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Global accolade for young law graduate

Wednesday 13 November 2019 9:55am

ANews1119 Maria Clezy 226px
Maria Clezy

Law and arts graduate Maria Clezy credits her firm understanding of how the legal system works, along with the critical thinking skills she honed during her double degree at Otago, as laying the groundwork for her current recognition in the international legal directory World Tax.

Maria has been given a rating of Highly Regarded in this year’s directory for the second consecutive year, an accolade usually awarded only to partners or senior members of the profession.

“I was really pleased, I definitely didn’t expect it,” says Maria, who graduated from Otago with a Bachelor of Law with Honours and a BA in Politics, Philosophy and Economics in 2015. Now a solicitor in Buddle Findlay’s National Tax Practice in Auckland, she says she felt “lucky to be involved in some great work”.

The directory is a comprehensive global guide to all professions offering tax services, ranking firms and individual lawyers on their performance.

To be included in the directory, firms compile a range of cases highlighting their work, outlining the deals they have worked on and the individuals and other firms they have worked with. The directory then conducts interviews with the clients of the firms and makes a judgement as to how they performed. The only ranking that can be awarded to an individual is Highly Regarded.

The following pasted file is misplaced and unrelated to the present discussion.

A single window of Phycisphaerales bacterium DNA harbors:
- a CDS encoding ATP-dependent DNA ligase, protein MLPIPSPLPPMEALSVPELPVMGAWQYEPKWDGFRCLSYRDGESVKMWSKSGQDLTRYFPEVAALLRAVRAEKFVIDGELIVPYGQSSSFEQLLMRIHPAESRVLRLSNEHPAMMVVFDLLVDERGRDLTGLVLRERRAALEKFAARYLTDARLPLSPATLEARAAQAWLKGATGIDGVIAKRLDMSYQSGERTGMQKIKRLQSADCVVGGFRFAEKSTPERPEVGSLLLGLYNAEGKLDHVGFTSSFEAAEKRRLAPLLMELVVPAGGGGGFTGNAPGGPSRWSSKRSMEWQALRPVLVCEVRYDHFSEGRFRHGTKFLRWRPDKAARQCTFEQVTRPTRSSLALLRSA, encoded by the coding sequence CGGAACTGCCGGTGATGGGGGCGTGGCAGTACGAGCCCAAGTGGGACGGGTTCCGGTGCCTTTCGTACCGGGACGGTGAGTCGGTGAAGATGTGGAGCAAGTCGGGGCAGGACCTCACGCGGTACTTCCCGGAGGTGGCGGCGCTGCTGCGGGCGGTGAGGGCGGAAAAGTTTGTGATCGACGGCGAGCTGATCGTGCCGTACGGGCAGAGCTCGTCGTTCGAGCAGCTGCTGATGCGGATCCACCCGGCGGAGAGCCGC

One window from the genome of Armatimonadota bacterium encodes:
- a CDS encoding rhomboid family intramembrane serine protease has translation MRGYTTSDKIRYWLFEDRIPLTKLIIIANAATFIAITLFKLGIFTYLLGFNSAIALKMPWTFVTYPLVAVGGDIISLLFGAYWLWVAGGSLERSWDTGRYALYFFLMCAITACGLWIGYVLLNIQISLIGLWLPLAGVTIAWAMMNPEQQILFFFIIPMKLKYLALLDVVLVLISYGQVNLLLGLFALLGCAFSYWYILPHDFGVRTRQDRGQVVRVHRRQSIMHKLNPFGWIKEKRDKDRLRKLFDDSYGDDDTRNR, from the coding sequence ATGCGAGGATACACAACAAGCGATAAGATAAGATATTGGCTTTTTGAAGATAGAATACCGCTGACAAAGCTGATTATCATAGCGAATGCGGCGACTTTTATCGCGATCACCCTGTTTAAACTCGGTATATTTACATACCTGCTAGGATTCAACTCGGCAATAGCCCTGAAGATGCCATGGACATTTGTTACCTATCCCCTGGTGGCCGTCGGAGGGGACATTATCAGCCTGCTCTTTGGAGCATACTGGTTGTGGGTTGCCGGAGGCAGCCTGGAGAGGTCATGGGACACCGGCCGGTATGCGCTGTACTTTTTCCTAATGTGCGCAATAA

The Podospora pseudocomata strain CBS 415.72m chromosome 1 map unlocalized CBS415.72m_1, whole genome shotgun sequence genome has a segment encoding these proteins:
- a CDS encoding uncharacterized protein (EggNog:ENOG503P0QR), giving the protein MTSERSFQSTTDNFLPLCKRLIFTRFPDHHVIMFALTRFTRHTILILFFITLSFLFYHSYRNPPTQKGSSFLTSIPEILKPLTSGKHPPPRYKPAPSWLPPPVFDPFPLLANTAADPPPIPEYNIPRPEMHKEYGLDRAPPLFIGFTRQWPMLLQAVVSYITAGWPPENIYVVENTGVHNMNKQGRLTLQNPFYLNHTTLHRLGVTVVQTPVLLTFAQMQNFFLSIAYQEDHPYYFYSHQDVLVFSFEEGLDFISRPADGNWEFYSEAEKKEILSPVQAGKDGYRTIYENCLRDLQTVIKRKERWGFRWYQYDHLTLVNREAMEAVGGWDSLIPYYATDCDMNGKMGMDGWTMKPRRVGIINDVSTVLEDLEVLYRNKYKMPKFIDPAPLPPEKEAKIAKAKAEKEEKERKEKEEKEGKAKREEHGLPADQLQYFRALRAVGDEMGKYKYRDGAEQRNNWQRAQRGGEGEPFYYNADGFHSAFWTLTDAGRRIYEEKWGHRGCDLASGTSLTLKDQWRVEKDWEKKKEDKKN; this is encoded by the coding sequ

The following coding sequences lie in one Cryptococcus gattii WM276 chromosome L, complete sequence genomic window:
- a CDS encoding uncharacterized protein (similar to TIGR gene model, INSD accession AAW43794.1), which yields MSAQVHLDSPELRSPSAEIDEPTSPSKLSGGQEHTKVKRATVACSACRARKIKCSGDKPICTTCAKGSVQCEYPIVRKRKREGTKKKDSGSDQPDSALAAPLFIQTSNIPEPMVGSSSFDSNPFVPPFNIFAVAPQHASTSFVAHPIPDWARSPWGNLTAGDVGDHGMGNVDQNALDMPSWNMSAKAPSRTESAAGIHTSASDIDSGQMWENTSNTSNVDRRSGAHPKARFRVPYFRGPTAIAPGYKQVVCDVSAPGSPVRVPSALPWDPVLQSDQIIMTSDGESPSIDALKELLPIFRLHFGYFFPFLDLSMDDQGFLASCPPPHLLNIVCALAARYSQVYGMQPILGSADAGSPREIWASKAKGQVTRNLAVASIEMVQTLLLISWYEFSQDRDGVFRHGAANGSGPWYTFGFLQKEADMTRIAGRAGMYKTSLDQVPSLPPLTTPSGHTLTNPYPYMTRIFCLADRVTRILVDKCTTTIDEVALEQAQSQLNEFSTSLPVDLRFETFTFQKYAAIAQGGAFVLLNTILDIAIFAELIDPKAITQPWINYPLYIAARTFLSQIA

Tax law hadn’t been on Maria’s radar when she joined Buddle Findlay in 2016 as part of its graduate recruitment programme.

“I didn’t study tax law at Otago, and I didn’t want to do tax law, I thought I’d be a litigator.”

However, she was put into the tax team and quickly discovered she enjoyed the work. Varying from day to day, her work includes providing transactional advice, drafting legal documents, dealing with the IRD and advising on best tax positions.

“I still find myself relying on things I learned at Otago. I received a firm understanding of how the legal system works and it’s something I fall back on quite a lot in terms of analysis of cases.”

“I find it challenging and I also get to work with lots of interesting people,” she says. “It’s turned out really well for me so far.”

And because she hadn’t planned on doing tax law, the experience has made her “more open-minded about the future”.

Maria says her degree contributed “in a huge way” to her current success.

“I still find myself relying on things I learned at Otago. I received a firm understanding of how the legal system works and it’s something I fall back on quite a lot in terms of analysis of cases.”

She also credits her BA as being really useful, along with the life skills she learned while in Dunedin.

“People say you’ll never use your [arts] degree but it’s been really useful in terms of critical thinking and understanding economic concepts. It’s made me a much more lateral thinker.”

Although she always wanted to do law, it was only after doing a tour of universities that she decided, on her last stop, to come to Otago.

“As soon as I saw all the other young people in town and looked at the halls I knew it was the place I wanted to be. It’s that whole campus town uni feeling. I wanted to move away from Auckland and do my own thing.”

She went to Arana College and then ended up tutoring law there for the next four years.

“My time at Otago was the basis really of so many things, like interpersonal skills – flatting was a lesson in resilience!”

In the future she says she would consider doing further study and would like to look into the broader business world.